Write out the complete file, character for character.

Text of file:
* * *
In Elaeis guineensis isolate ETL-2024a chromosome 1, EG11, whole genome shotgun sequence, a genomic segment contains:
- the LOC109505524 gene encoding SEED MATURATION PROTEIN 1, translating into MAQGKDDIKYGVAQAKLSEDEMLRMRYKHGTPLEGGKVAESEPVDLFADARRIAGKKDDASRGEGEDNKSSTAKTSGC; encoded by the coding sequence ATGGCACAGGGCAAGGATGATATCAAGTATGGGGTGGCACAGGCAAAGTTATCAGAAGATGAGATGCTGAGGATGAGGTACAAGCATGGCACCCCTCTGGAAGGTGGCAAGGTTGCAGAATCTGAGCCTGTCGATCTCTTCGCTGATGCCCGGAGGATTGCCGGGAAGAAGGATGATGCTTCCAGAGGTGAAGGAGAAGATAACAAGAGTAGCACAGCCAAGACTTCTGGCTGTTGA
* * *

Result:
In Elaeis guineensis isolate ETL-2024a chromosome 1, EG11, whole genome shotgun sequence, a genomic segment contains:
- the LOC109505524 gene encoding SEED MATURATION PROTEIN 1, translating into MAQGKDDIKYGVAQAKLSEDEMLRMRYKHGTPLEGGKVAESEPVDLFADARRIAGKKDDASRGEGEDNKSSTAKTSGC; encoded by the coding sequence ATGGCACAGGGCAAGGATGATATCAAGTATGGGGTGGCACAGGCAAAGTTATCAGAAGATGAGATGCTGAGGATGAGGTACAAGCATGGCACCCCTCTGGAAGGTGGCAAGGTTGCAGAATCTGAGCCTGTCGATCTCTTCGCTGATGCCCGGAGGATTGCCGGGAAGAAGGATGATGCTTCCAGAGGTGAAGGAGAAGATAACAAGAGTAGCACAGCCAAGACTTCTGGCTGTTGA